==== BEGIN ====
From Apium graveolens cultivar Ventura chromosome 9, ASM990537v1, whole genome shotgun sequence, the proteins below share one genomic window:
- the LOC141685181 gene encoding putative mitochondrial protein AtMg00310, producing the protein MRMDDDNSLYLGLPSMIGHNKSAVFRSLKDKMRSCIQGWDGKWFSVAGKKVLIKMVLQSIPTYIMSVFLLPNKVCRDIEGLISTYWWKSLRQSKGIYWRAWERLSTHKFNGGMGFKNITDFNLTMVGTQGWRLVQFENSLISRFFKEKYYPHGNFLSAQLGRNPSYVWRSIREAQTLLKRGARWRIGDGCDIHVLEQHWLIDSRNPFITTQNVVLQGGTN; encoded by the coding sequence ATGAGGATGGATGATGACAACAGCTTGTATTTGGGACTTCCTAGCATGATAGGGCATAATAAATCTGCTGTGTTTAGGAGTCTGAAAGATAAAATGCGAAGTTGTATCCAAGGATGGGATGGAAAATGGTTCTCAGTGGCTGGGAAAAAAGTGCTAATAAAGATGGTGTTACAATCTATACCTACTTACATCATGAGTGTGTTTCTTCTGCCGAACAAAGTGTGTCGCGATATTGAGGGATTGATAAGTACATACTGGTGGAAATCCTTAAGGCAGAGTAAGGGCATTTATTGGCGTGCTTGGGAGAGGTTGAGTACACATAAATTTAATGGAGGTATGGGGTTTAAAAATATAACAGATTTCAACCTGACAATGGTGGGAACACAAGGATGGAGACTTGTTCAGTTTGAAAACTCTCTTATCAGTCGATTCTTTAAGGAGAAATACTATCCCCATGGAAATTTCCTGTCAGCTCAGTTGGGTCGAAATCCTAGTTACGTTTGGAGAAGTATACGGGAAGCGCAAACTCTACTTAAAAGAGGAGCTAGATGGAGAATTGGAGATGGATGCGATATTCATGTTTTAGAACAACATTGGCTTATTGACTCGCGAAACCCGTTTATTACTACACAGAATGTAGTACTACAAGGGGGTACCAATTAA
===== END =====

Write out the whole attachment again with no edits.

From Apium graveolens cultivar Ventura chromosome 9, ASM990537v1, whole genome shotgun sequence, the proteins below share one genomic window:
- the LOC141685181 gene encoding putative mitochondrial protein AtMg00310, producing the protein MRMDDDNSLYLGLPSMIGHNKSAVFRSLKDKMRSCIQGWDGKWFSVAGKKVLIKMVLQSIPTYIMSVFLLPNKVCRDIEGLISTYWWKSLRQSKGIYWRAWERLSTHKFNGGMGFKNITDFNLTMVGTQGWRLVQFENSLISRFFKEKYYPHGNFLSAQLGRNPSYVWRSIREAQTLLKRGARWRIGDGCDIHVLEQHWLIDSRNPFITTQNVVLQGGTN; encoded by the coding sequence ATGAGGATGGATGATGACAACAGCTTGTATTTGGGACTTCCTAGCATGATAGGGCATAATAAATCTGCTGTGTTTAGGAGTCTGAAAGATAAAATGCGAAGTTGTATCCAAGGATGGGATGGAAAATGGTTCTCAGTGGCTGGGAAAAAAGTGCTAATAAAGATGGTGTTACAATCTATACCTACTTACATCATGAGTGTGTTTCTTCTGCCGAACAAAGTGTGTCGCGATATTGAGGGATTGATAAGTACATACTGGTGGAAATCCTTAAGGCAGAGTAAGGGCATTTATTGGCGTGCTTGGGAGAGGTTGAGTACACATAAATTTAATGGAGGTATGGGGTTTAAAAATATAACAGATTTCAACCTGACAATGGTGGGAACACAAGGATGGAGACTTGTTCAGTTTGAAAACTCTCTTATCAGTCGATTCTTTAAGGAGAAATACTATCCCCATGGAAATTTCCTGTCAGCTCAGTTGGGTCGAAATCCTAGTTACGTTTGGAGAAGTATACGGGAAGCGCAAACTCTACTTAAAAGAGGAGCTAGATGGAGAATTGGAGATGGATGCGATATTCATGTTTTAGAACAACATTGGCTTATTGACTCGCGAAACCCGTTTATTACTACACAGAATGTAGTACTACAAGGGGGTACCAATTAA